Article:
This onslaught of last-minute allegations does not ring true. I am not questioning that Mr. Richardson may have read an ill-constructed haiku written by some person in some place at some time. But I have never written such a haiku. That’s not who I am. It is not who I was. I am innocent of this charge.

Mr. Richardson’s accusation stems from an English class assignment that he alleges was given to us during the spring of 1989, 29 years ago. I have submitted to this committee a list of every homework assignment I was given during that year. Why did I keep such a list? My dad started listing every task he completed during every day of his life in 1978. He did so, well, I don’t why he did so, but he did.

In ninth grade, I started keeping lists of my own. I’ve kept such lists for the last 29 years. When I was a kid, the lists are about what you’d expect – some goofy parts, some embarrassing parts.

But I did have the spring of 1989 documented pretty well. The assignment described by Mrs. Richardson presumably was given in April because I believe we were working exclusively on a term paper about the symbolism of The Scarlet Letter during the rest of the semester.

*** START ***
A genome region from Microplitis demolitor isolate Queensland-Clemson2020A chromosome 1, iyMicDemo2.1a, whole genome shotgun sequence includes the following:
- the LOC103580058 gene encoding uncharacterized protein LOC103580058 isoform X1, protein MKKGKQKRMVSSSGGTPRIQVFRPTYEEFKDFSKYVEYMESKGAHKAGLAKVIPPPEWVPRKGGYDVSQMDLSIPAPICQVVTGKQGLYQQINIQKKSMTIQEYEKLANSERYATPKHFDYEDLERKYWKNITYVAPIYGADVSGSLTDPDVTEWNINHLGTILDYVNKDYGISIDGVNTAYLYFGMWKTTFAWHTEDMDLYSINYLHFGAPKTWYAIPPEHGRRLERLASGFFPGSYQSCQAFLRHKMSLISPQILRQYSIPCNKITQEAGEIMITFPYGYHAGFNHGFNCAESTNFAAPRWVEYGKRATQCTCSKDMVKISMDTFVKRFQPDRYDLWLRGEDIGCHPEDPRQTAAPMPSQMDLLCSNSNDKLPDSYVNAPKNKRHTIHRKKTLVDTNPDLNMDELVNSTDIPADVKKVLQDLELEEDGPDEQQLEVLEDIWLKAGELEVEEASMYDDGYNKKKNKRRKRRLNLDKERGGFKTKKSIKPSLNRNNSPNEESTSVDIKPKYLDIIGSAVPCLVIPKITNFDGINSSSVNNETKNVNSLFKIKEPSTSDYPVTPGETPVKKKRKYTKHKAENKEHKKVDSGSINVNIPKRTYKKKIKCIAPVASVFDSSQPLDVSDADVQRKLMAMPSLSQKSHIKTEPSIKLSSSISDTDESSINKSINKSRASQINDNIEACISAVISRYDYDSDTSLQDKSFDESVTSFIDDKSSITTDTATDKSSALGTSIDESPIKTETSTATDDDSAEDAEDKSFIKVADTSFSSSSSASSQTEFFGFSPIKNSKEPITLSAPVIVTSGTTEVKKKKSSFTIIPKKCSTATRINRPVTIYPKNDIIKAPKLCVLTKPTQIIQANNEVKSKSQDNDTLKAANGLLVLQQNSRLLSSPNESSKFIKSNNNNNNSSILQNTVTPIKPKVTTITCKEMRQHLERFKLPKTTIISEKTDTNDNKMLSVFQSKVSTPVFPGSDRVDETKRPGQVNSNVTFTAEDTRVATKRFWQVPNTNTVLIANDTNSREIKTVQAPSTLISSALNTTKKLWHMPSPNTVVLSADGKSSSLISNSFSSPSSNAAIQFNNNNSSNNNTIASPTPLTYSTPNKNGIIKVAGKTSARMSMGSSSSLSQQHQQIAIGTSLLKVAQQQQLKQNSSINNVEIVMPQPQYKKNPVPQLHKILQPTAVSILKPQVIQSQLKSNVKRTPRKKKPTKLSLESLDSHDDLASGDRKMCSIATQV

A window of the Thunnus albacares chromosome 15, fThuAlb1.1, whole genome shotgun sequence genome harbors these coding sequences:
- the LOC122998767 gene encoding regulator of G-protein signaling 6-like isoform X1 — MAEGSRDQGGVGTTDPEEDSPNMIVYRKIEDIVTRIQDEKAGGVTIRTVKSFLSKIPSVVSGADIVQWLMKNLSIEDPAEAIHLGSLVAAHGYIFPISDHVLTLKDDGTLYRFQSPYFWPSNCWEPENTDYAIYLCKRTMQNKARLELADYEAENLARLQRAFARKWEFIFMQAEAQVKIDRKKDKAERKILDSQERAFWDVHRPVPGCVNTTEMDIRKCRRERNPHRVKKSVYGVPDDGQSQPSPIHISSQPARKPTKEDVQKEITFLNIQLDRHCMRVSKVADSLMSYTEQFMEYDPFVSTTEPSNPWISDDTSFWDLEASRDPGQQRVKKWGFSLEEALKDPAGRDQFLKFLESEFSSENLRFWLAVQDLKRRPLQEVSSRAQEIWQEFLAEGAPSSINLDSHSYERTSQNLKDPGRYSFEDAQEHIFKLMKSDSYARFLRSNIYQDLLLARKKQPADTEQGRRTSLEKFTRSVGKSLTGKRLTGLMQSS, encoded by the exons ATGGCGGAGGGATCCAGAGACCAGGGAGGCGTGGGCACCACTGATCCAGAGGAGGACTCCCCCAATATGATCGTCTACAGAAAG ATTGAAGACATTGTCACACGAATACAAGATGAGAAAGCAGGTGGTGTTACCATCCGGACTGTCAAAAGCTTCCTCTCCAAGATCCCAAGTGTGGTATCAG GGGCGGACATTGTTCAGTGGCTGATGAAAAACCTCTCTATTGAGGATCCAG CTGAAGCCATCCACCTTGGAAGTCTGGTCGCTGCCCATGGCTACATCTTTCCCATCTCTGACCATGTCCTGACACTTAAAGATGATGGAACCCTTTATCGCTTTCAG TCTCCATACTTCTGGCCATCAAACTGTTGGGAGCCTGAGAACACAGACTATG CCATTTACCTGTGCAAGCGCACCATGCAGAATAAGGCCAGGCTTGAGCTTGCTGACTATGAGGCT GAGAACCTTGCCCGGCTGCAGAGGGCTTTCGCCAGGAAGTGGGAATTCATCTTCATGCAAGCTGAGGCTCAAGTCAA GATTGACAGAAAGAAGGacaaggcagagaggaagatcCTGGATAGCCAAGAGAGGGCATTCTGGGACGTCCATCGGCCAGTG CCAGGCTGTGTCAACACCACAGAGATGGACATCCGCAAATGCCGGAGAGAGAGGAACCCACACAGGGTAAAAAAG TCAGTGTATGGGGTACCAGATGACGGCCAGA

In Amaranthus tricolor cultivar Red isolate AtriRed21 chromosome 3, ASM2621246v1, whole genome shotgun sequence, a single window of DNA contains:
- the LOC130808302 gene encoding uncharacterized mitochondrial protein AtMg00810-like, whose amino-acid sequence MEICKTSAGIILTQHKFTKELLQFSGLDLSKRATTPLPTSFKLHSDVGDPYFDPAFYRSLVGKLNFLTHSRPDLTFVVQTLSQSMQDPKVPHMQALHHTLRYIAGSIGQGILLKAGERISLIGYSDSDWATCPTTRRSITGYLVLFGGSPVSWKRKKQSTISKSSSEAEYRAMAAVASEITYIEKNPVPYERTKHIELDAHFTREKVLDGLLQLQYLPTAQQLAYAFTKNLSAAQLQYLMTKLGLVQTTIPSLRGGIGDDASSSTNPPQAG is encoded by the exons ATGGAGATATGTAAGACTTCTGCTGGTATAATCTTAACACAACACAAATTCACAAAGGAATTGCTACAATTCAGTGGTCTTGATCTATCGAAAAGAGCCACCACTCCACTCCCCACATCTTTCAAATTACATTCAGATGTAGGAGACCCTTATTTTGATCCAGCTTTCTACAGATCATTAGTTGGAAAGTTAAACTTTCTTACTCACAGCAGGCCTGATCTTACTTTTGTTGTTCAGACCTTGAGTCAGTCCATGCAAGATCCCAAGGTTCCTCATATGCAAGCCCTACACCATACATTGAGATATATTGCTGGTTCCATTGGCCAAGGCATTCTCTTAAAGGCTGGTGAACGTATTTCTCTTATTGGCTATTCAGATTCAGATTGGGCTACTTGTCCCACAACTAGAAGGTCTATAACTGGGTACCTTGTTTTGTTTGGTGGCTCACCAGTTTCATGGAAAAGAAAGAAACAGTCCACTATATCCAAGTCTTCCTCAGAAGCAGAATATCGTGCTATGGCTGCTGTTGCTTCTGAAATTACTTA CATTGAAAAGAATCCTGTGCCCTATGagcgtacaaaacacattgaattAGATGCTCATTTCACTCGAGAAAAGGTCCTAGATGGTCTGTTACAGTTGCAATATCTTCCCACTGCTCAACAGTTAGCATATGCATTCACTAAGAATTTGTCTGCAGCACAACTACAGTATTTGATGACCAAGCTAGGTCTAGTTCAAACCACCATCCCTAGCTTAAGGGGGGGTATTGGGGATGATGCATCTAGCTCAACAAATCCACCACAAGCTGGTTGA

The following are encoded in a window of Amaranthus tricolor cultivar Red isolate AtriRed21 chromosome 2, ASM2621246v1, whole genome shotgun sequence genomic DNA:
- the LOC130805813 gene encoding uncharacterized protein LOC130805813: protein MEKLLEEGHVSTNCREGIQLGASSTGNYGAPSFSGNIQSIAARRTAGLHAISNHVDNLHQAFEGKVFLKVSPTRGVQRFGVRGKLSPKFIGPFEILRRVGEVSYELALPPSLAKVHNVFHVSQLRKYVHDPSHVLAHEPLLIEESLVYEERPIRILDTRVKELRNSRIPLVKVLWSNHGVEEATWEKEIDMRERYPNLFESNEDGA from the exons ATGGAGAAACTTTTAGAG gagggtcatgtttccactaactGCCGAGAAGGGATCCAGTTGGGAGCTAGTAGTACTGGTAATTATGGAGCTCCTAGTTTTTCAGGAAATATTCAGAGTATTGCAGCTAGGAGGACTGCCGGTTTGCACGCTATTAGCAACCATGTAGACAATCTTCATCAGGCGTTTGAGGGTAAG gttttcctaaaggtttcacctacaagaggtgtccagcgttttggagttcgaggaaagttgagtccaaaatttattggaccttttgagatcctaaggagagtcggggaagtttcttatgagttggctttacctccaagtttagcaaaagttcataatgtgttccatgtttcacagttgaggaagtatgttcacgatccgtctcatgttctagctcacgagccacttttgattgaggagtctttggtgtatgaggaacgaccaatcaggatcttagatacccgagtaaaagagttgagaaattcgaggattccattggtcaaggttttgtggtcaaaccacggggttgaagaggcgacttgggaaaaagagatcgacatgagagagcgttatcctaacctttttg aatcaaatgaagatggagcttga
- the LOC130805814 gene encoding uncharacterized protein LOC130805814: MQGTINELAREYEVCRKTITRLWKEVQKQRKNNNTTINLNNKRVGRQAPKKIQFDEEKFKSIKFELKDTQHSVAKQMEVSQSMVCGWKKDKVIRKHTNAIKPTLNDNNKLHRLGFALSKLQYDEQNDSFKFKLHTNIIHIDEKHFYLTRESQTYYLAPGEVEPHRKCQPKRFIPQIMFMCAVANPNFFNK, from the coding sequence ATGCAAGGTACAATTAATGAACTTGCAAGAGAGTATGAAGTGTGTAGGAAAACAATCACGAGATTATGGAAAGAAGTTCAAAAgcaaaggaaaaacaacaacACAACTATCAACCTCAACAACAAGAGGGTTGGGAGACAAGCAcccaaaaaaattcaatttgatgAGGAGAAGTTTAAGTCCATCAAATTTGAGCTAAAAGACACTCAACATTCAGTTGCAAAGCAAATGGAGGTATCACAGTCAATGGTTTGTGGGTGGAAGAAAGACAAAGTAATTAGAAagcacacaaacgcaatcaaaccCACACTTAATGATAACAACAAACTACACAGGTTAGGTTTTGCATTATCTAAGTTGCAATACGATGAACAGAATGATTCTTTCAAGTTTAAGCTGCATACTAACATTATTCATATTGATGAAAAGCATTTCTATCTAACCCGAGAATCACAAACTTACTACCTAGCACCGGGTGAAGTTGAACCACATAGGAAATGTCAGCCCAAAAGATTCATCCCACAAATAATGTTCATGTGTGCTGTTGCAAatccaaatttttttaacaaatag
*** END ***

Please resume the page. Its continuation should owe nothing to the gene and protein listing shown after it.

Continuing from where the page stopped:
If it was in April of 1989, my lists show that I had no time to write a haiku on top of the burden of homework that I was required to complete. Let me emphasize this point – if the assignment described by Mr. Richardson happened in April of 1989, my list shows all but definitely that I did not complete it.

One feature of my life that has remained true to the present day is that I have always had a lot of close friends who were poets. This started in high school. Maybe because I have always been socially awkward and prefer to converse in rhyme.

But anyway, I remember writing haikus nearly every night and sharing them with Barry, Jessica, Tom, Mike, Lauren, or Natalie. The list goes on – friends for a lifetime, built on a foundation of 5-7-5. Several of these colleagues left their houses for the first time in many years to be here sitting behind me today.

These friends have rallied around me to help refute these ugly allegations. If these allegations prove to be enough to destroy the life’s work of an aspiring poet, we will have abandoned the basic principles of fairness and due process that define our community.

I will leave you with this thought as you judge these circumstances:

Let the haikus live

For CMEpalooza

Withers without them

CMEpalooza Haiku – coming Wednesday. Judge for yourself everyone.

Congratulations to our CMEpalooza Bingo!! winner

Congratulations to Jessica Stewart, Continuing Professional Education Coordinator at Cook Children’s Medical Center in Fort Worth, TX, the big winner of $500 through CMEpalooza Bingo!! Her name was randomly selected yesterday from the hundreds of thousands of entries we received.

Here is what Jessica had to say about CMEpalooza (before she even won!!):

“This blog makes my day every time it comes out.”